We had a trek on Friday, June 2nd with a group from Omaha, Nebraska. Any way things were a little crazy with it and it was a big group of about 220 people. We had us and the Wards as Trek Hosts. When it was all said and done it ended up splitting into two groups and our backpack was on the lead handcart. We usually pack things in the backpack we may need on the trek such as water, neck coolers, water misters, aspirin, duct tape, bandaids, rain coats, our lunch, etc. Well by the time Elder Sigmon and I came in with our group the first group of handcarts were all emptied and cleaned out and our backpack was nowhere to be found. We looked and other people looked but it was gone. We determined it must have made its way off to Omaha. It was an old backpack one of the kids had used in High School making it a little sentimental to me. Then I started thinking of the things in it. Most importantly my light weight gray down jacket which is so important in my layering in this crazy weather. Elder Sigmon was telling me it was okay we can buy a new one. (I wasn’t in agreement since it is the wrong time of year). The other sad thing was we had put our lunch bag in there. We have many at home in New Mexico but we forgot to bring one and had to buy one at Walmart. So now I am going to have to buy another one I don’t need (Sigmon luck). After a day someone reminded me of another missionary and how her shoes went off to Canada with that group and they called them and they mailed it back. So I talked to Sister Scussel and she made a call.  After about 4 days our backpack was finally found and they were going to mail it back. I was so excited. If nothing else I wanted the jacket. I can’t believe they found it and it is going to be coming back. It really did make me kind of sad to lose it even though most of it was easily replaceable. We had even used those rain coats on that trek.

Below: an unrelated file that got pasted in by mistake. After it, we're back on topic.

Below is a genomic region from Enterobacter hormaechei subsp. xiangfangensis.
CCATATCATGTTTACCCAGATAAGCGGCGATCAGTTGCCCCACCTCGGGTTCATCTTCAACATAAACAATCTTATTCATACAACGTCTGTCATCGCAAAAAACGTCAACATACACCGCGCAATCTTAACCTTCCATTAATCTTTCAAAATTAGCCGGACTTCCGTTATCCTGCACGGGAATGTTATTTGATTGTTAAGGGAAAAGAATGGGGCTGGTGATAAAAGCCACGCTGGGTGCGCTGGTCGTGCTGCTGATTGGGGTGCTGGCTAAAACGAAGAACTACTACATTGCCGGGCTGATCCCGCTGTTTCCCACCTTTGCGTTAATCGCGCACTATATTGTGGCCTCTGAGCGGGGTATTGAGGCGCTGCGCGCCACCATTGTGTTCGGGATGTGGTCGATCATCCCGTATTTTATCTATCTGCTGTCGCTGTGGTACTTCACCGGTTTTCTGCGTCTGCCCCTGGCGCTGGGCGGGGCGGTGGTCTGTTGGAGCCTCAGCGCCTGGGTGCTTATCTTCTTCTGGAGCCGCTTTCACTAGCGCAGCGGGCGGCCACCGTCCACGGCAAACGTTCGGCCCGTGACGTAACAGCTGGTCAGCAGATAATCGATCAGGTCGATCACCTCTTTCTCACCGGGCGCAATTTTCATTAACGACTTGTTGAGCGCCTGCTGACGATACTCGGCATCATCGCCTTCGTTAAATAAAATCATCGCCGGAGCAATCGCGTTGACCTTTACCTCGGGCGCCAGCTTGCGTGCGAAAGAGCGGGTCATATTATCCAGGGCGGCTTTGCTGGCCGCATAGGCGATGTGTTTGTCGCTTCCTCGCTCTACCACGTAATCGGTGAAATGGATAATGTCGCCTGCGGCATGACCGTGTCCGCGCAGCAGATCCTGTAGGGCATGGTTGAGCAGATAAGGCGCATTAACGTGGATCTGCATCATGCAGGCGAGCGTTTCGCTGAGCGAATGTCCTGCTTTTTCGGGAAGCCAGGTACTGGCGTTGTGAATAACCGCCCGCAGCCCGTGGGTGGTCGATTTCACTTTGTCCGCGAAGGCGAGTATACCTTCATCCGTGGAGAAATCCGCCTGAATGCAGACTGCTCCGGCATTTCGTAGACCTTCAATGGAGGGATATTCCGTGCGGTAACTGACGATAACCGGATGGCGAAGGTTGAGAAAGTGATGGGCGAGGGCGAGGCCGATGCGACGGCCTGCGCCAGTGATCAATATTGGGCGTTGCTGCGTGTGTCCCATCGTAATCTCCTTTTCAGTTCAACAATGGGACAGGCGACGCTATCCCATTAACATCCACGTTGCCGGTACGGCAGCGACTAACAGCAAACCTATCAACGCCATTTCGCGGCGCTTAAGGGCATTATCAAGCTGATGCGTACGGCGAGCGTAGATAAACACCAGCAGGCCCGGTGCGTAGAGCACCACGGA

Our 35th Anniversary was on Sunday, June 4th. It was a nice day and we got a candy bar each from the President and his wife and everyone sang us a Happy Anniversary song. Later in the evening our neighbors, the Wards had their daughter visiting and they had made a fire ring in their yard. They had an impromptu campfire gathering. Everyone was invited and we brought chairs and roasted marshmallows and enjoyed each other company. It was a very nice relaxing evening. Although when we came inside later I realized my clothes and I smelled like a campfire lol.